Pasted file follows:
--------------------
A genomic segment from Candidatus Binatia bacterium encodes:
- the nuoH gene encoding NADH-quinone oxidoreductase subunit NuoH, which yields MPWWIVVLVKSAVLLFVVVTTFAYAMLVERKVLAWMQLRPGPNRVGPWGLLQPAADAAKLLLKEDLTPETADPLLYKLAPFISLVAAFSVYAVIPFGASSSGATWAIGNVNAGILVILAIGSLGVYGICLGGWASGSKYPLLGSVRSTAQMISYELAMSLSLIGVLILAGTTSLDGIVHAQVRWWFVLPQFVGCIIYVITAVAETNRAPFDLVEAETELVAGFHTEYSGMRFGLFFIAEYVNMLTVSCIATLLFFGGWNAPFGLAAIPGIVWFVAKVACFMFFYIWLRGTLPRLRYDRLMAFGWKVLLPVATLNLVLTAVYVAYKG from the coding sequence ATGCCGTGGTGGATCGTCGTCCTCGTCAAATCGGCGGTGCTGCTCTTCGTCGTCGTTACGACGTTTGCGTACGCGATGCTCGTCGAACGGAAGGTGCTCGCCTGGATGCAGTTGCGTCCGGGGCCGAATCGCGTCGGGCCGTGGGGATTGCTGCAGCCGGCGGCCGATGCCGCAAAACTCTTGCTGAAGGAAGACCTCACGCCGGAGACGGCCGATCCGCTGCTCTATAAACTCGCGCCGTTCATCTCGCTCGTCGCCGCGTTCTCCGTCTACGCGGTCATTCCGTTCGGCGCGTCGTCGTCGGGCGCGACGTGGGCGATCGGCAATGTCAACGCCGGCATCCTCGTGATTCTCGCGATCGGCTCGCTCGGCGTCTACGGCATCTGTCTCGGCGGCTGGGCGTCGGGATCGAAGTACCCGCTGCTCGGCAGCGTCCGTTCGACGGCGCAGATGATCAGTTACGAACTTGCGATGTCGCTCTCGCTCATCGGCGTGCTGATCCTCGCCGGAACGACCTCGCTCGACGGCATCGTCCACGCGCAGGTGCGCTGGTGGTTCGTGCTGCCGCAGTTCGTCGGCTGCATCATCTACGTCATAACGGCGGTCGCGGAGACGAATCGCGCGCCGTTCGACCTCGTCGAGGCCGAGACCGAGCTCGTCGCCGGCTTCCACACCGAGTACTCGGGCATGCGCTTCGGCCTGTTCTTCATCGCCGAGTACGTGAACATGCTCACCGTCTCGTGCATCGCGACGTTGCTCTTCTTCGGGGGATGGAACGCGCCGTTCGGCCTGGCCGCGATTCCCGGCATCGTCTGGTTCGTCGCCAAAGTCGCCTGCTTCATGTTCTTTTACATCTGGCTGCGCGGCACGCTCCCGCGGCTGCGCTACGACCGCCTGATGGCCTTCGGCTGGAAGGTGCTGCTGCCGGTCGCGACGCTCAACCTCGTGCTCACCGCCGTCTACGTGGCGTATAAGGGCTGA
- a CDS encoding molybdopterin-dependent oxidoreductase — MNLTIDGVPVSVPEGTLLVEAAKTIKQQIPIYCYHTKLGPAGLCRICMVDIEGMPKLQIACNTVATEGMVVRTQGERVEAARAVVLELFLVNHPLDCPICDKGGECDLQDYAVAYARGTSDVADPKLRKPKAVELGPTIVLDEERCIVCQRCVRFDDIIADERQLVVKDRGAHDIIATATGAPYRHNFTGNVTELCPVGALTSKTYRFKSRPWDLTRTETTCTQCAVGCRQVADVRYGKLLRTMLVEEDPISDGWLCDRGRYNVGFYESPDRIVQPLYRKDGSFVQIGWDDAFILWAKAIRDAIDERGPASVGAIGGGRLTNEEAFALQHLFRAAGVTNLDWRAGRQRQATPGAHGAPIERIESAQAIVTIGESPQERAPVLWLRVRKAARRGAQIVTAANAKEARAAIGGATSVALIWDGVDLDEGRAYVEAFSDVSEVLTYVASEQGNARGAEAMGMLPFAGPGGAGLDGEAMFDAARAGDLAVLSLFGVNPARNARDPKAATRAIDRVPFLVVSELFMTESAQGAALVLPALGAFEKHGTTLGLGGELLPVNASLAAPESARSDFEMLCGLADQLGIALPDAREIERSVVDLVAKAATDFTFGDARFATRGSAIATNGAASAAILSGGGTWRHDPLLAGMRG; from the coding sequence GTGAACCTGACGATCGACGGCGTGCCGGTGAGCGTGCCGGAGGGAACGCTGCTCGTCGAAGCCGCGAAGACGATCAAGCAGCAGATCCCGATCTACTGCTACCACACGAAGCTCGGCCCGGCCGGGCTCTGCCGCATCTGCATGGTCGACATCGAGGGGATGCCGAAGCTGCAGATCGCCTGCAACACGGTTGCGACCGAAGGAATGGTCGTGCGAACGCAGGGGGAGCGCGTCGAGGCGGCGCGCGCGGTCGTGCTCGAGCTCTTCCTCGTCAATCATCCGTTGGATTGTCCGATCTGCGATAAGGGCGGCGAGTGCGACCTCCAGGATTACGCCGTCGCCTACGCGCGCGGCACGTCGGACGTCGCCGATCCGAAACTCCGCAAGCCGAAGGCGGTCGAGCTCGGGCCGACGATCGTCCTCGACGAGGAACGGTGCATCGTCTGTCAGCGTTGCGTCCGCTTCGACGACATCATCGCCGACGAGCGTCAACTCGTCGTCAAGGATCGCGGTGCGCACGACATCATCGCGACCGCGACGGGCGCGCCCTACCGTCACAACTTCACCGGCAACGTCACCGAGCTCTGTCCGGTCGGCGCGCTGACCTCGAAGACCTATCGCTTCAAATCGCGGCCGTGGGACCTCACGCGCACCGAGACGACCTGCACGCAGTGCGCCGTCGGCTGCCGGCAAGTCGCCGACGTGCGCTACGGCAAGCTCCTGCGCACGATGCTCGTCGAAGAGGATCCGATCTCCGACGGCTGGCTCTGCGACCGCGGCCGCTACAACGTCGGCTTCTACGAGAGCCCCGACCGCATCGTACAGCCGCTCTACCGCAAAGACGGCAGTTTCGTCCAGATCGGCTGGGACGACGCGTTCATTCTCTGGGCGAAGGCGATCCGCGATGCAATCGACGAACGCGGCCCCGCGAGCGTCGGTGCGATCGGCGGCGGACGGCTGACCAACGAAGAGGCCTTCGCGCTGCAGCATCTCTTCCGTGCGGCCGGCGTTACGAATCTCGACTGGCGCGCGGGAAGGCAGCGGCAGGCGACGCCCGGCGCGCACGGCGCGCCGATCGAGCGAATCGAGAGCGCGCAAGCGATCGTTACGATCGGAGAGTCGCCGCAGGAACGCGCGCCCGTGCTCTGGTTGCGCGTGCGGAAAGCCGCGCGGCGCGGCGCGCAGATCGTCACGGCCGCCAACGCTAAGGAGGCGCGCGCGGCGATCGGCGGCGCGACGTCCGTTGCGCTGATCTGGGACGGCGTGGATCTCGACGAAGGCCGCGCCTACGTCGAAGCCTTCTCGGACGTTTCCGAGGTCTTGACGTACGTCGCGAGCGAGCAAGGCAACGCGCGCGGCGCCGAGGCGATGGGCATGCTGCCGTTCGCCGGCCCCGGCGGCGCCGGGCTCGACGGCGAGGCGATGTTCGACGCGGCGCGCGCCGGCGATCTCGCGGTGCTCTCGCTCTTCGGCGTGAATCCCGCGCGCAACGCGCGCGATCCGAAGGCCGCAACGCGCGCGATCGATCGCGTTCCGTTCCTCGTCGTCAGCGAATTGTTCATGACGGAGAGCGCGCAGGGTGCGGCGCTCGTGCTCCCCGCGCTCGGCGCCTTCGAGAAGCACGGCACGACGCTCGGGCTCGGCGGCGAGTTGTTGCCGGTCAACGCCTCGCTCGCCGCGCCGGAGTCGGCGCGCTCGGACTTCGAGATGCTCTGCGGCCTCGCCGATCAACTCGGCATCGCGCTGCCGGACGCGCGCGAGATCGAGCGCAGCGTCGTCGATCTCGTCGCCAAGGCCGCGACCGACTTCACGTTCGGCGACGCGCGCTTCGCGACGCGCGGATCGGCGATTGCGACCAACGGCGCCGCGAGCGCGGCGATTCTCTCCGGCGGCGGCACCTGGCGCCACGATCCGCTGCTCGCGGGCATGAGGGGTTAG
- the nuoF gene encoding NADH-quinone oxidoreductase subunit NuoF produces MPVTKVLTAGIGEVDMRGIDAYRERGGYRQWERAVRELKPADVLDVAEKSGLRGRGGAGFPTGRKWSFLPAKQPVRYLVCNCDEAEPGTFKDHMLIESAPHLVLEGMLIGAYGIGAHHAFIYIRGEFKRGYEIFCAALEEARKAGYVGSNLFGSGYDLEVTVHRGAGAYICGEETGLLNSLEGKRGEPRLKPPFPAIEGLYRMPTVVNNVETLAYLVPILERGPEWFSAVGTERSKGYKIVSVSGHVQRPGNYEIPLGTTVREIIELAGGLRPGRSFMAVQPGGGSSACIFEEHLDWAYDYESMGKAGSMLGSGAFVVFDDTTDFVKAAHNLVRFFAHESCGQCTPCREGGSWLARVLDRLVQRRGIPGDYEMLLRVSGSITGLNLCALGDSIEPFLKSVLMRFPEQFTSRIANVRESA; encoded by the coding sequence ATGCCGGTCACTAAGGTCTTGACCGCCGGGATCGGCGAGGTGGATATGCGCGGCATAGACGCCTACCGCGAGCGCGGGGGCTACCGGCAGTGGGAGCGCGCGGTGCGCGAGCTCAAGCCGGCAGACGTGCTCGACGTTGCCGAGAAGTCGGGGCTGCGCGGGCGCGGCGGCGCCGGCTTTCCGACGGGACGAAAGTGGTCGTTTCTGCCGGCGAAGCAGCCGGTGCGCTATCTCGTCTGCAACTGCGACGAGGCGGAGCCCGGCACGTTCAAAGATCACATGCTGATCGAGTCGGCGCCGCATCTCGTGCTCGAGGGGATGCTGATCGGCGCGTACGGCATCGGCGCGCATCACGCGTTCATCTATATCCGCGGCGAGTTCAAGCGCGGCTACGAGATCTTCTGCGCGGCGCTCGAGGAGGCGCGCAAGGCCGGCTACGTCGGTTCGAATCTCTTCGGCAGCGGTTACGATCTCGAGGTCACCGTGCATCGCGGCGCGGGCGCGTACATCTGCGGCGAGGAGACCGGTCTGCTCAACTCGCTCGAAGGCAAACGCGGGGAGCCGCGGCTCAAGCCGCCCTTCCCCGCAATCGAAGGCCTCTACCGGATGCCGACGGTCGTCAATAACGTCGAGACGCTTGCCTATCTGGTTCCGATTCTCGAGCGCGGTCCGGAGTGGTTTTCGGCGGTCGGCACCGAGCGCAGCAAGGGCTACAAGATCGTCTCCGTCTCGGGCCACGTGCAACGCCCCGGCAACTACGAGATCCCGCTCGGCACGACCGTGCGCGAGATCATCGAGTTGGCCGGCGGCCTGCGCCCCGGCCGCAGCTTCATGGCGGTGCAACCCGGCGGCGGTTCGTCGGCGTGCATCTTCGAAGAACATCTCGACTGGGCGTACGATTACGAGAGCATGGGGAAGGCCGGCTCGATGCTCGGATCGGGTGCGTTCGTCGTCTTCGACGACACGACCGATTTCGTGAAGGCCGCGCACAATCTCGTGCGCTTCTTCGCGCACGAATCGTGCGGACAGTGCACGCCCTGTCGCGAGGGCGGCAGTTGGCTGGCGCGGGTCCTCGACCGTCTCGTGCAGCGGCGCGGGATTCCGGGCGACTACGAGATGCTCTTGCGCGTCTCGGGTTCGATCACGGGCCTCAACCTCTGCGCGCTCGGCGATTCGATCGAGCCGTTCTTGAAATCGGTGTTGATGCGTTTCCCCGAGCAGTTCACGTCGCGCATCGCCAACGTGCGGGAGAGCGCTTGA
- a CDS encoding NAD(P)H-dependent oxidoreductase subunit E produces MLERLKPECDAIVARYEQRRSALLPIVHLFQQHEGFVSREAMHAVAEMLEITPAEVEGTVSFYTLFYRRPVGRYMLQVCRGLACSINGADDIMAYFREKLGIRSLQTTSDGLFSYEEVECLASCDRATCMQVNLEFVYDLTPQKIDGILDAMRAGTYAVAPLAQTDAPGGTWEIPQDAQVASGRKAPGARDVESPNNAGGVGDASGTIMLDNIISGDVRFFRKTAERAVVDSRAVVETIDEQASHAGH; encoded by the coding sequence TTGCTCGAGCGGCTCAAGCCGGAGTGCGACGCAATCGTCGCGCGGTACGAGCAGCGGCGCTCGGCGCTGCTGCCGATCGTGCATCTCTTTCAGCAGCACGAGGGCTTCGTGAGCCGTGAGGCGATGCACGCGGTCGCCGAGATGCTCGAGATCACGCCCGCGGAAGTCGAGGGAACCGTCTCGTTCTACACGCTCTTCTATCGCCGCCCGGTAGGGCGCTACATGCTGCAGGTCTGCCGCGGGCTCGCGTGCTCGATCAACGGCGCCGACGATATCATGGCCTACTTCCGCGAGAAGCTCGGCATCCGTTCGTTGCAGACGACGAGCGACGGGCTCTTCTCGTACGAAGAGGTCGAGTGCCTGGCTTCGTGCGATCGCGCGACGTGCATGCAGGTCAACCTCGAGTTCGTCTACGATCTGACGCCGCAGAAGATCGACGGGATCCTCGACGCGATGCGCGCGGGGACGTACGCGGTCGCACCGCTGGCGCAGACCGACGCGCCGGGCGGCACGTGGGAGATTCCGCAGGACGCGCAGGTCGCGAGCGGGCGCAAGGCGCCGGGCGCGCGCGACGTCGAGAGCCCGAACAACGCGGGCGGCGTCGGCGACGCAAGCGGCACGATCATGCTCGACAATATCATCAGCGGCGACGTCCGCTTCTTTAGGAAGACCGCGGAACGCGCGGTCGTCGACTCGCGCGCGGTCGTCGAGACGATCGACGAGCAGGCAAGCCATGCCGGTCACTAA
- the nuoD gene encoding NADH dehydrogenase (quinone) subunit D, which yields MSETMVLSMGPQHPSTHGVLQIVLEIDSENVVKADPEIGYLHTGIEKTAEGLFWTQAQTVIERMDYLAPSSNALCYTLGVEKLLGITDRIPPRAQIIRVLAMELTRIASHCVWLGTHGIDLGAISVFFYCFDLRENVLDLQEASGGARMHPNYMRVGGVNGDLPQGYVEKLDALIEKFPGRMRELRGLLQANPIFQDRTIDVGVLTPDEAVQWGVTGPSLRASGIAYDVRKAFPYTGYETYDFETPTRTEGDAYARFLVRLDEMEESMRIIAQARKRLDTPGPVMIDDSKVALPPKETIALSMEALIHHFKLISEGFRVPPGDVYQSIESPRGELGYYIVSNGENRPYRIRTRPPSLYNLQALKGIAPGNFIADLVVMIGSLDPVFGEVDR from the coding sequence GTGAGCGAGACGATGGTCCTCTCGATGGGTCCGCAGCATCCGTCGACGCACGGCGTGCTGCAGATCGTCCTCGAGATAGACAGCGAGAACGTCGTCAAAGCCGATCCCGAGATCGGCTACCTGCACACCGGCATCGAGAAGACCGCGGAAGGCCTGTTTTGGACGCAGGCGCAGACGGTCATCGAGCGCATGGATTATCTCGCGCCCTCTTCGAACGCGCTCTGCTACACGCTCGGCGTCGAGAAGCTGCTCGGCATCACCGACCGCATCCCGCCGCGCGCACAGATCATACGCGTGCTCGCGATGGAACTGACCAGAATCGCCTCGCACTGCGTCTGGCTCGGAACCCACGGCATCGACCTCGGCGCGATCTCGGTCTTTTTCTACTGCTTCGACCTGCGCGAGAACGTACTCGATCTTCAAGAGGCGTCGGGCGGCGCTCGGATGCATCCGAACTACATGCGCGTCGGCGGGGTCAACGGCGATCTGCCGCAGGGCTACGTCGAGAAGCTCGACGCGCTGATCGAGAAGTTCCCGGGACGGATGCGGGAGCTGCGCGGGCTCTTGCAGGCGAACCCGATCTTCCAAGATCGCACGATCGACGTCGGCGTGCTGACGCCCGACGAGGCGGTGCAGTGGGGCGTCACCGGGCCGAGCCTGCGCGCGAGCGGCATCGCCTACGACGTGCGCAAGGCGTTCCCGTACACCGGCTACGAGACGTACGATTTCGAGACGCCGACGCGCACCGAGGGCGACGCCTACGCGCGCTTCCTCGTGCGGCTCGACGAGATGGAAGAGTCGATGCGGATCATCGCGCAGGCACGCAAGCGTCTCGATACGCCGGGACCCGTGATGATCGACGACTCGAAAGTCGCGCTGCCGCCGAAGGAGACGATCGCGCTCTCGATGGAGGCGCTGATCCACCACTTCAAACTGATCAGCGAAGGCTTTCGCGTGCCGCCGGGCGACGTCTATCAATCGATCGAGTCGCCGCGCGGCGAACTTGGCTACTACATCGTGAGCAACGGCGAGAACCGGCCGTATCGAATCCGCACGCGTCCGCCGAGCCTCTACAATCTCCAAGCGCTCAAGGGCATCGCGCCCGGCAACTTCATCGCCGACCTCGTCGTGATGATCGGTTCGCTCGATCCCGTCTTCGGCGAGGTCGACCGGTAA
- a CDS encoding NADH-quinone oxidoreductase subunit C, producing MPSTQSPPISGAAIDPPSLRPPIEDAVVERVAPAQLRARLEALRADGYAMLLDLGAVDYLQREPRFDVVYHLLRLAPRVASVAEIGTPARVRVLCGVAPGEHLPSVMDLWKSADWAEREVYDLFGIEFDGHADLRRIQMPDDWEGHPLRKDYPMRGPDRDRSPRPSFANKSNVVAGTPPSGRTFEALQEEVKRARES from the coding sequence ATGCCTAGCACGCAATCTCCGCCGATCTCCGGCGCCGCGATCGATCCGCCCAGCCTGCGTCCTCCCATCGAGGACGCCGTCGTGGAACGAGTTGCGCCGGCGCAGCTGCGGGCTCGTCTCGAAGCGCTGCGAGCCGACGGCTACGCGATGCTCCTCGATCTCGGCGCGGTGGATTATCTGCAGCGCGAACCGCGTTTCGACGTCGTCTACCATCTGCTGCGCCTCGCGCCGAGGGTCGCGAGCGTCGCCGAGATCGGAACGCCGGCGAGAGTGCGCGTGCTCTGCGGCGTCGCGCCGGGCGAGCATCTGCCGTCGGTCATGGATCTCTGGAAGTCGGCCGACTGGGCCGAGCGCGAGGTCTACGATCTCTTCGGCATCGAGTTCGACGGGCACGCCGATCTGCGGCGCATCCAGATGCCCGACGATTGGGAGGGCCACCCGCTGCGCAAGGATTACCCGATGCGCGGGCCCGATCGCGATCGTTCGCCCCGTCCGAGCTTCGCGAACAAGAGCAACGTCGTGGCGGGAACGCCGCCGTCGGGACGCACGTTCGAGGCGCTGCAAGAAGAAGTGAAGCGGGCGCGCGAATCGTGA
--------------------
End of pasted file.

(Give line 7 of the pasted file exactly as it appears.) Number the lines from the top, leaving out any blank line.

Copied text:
- a CDS encoding NADH-quinone oxidoreductase subunit C, producing MPSTQSPPISGAAIDPPSLRPPIEDAVVERVAPAQLRARLEALRADGYAMLLDLGAVDYLQREPRFDVVYHLLRLAPRVASVAEIGTPARVRVLCGVAPGEHLPSVMDLWKSADWAEREVYDLFGIEFDGHADLRRIQMPDDWEGHPLRKDYPMRGPDRDRSPRPSFANKSNVVAGTPPSGRTFEALQEEVKRARES from the coding sequence ATGCCTAGCACGCAATCTCCGCCGATCTCCGGCGCCGCGATCGATCCGCCCAGCCTGCGTCCTCCCATCGAGGACGCCGTCGTGGAACGAGTTGCGCCGGCGCAGCTGCGGGCTCGTCTCGAAGCGCTGCGAGCCGACGGCTACGCGATGCTCCTCGATCTCGGCGCGGTGGATTATCTGCAGCGCGAACCGCGTTTCGACGTCGTCTACCATCTGCTGCGCCTCGCGCCGAGGGTCGCGAGCGTCGCCGAGATCGGAACGCCGGCGAGAGTGCGCGTGCTCTGCGGCGTCGCGCCGGGCGAGCATCTGCCGTCGGTCATGGATCTCTGGAAGTCGGCCGACTGGGCCGAGCGCGAGGTCTACGATCTCTTCGGCATCGAGTTCGACGGGCACGCCGATCTGCGGCGCATCCAGATGCCCGACGATTGGGAGGGCCACCCGCTGCGCAAGGATTACCCGATGCGCGGGCCCGATCGCGATCGTTCGCCCCGTCCGAGCTTCGCGAACAAGAGCAACGTCGTGGCGGGAACGCCGCCGTCGGGACGCACGTTCGAGGCGCTGCAAGAAGAAGTGAAGCGGGCGCGCGAATCGTGA